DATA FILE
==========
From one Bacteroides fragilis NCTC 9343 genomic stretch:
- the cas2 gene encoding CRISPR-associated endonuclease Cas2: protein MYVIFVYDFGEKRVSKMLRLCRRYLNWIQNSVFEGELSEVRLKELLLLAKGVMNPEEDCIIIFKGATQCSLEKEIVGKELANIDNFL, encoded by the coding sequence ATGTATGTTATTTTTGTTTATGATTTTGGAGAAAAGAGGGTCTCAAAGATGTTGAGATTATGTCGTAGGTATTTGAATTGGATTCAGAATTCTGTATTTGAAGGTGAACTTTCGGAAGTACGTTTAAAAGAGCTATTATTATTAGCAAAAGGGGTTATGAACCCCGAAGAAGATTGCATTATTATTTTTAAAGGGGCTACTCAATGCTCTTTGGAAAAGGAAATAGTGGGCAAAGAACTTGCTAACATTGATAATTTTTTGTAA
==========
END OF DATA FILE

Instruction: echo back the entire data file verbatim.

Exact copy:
From one Bacteroides fragilis NCTC 9343 genomic stretch:
- the cas2 gene encoding CRISPR-associated endonuclease Cas2: protein MYVIFVYDFGEKRVSKMLRLCRRYLNWIQNSVFEGELSEVRLKELLLLAKGVMNPEEDCIIIFKGATQCSLEKEIVGKELANIDNFL, encoded by the coding sequence ATGTATGTTATTTTTGTTTATGATTTTGGAGAAAAGAGGGTCTCAAAGATGTTGAGATTATGTCGTAGGTATTTGAATTGGATTCAGAATTCTGTATTTGAAGGTGAACTTTCGGAAGTACGTTTAAAAGAGCTATTATTATTAGCAAAAGGGGTTATGAACCCCGAAGAAGATTGCATTATTATTTTTAAAGGGGCTACTCAATGCTCTTTGGAAAAGGAAATAGTGGGCAAAGAACTTGCTAACATTGATAATTTTTTGTAA